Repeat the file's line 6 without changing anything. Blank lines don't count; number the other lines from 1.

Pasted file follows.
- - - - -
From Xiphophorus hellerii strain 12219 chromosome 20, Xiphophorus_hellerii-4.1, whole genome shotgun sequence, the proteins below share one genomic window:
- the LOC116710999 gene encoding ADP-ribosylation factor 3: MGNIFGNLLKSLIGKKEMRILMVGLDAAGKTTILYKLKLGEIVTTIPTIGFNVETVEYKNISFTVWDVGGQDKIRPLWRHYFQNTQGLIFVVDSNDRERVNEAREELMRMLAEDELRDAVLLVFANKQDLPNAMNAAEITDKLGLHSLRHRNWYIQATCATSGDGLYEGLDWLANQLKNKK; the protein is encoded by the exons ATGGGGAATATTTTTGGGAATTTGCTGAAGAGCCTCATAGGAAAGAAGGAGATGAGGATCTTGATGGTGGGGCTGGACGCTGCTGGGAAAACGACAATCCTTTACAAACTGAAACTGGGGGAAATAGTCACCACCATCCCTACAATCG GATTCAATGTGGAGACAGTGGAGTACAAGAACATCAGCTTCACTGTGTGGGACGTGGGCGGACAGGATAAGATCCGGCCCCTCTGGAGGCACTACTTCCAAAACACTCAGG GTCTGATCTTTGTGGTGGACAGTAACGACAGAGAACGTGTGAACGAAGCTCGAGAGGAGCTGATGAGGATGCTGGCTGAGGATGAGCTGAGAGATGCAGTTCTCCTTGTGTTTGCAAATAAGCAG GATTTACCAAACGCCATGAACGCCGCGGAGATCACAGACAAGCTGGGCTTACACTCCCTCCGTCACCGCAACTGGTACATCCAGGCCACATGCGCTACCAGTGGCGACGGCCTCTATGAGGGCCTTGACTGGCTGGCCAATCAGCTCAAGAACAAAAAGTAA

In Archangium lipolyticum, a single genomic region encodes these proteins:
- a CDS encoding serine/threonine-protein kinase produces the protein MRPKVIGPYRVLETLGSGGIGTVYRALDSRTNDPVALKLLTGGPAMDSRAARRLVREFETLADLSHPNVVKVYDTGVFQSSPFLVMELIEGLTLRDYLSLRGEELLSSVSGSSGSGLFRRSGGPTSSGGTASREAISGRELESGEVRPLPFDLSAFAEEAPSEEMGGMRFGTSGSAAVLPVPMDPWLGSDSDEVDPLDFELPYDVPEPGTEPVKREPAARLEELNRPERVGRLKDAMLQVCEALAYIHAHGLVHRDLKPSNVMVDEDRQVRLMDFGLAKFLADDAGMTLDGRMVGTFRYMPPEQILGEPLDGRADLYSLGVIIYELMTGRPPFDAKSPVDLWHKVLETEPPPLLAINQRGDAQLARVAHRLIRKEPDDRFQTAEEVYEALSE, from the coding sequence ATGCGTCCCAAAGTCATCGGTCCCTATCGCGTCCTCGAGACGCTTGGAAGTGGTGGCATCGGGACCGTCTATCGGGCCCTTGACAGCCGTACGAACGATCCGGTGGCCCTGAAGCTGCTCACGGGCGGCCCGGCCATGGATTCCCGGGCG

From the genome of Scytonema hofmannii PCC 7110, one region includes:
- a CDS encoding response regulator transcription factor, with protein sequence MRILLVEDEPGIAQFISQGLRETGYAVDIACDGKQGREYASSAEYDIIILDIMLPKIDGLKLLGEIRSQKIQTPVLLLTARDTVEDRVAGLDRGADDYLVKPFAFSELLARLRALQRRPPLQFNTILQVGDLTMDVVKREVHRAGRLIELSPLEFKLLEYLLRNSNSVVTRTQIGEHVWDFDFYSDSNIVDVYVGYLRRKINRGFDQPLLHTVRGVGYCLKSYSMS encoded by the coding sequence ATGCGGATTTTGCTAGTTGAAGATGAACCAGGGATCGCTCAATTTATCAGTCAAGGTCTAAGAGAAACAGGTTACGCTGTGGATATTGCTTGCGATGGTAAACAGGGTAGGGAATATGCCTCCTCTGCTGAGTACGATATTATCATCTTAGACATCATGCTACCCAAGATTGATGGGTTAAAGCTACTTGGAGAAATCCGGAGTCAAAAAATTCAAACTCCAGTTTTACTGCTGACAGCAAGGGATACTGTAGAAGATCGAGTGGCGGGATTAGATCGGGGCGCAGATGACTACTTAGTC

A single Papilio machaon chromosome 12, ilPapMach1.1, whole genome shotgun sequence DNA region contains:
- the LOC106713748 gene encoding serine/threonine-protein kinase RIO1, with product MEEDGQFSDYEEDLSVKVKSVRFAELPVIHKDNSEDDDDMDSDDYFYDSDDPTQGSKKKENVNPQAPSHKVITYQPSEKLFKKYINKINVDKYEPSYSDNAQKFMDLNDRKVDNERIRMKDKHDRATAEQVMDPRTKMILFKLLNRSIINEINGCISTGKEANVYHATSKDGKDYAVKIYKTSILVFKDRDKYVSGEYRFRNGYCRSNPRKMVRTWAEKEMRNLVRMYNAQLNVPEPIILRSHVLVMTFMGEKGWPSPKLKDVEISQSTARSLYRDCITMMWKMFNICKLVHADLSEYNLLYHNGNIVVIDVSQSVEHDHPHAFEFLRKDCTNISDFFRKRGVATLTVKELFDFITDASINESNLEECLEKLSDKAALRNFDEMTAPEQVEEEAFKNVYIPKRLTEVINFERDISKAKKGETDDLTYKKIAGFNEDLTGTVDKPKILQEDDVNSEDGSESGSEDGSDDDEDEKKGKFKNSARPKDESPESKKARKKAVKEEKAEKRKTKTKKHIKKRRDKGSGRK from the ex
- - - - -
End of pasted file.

- a CDS encoding response regulator transcription factor, with protein sequence MRILLVEDEPGIAQFISQGLRETGYAVDIACDGKQGREYASSAEYDIIILDIMLPKIDGLKLLGEIRSQKIQTPVLLLTARDTVEDRVAGLDRGADDYLVKPFAFSELLARLRALQRRPPLQFNTILQVGDLTMDVVKREVHRAGRLIELSPLEFKLLEYLLRNSNSVVTRTQIGEHVWDFDFYSDSNIVDVYVGYLRRKINRGFDQPLLHTVRGVGYCLKSYSMS encoded by the coding sequence ATGCGGATTTTGCTAGTTGAAGATGAACCAGGGATCGCTCAATTTATCAGTCAAGGTCTAAGAGAAACAGGTTACGCTGTGGATATTGCTTGCGATGGTAAACAGGGTAGGGAATATGCCTCCTCTGCTGAGTACGATATTATCATCTTAGACATCATGCTACCCAAGATTGATGGGTTAAAGCTACTTGGAGAAATCCGGAGTCAAAAAATTCAAACTCCAGTTTTACTGCTGACAGCAAGGGATACTGTAGAAGATCGAGTGGCGGGATTAGATCGGGGCGCAGATGACTACTTAGTC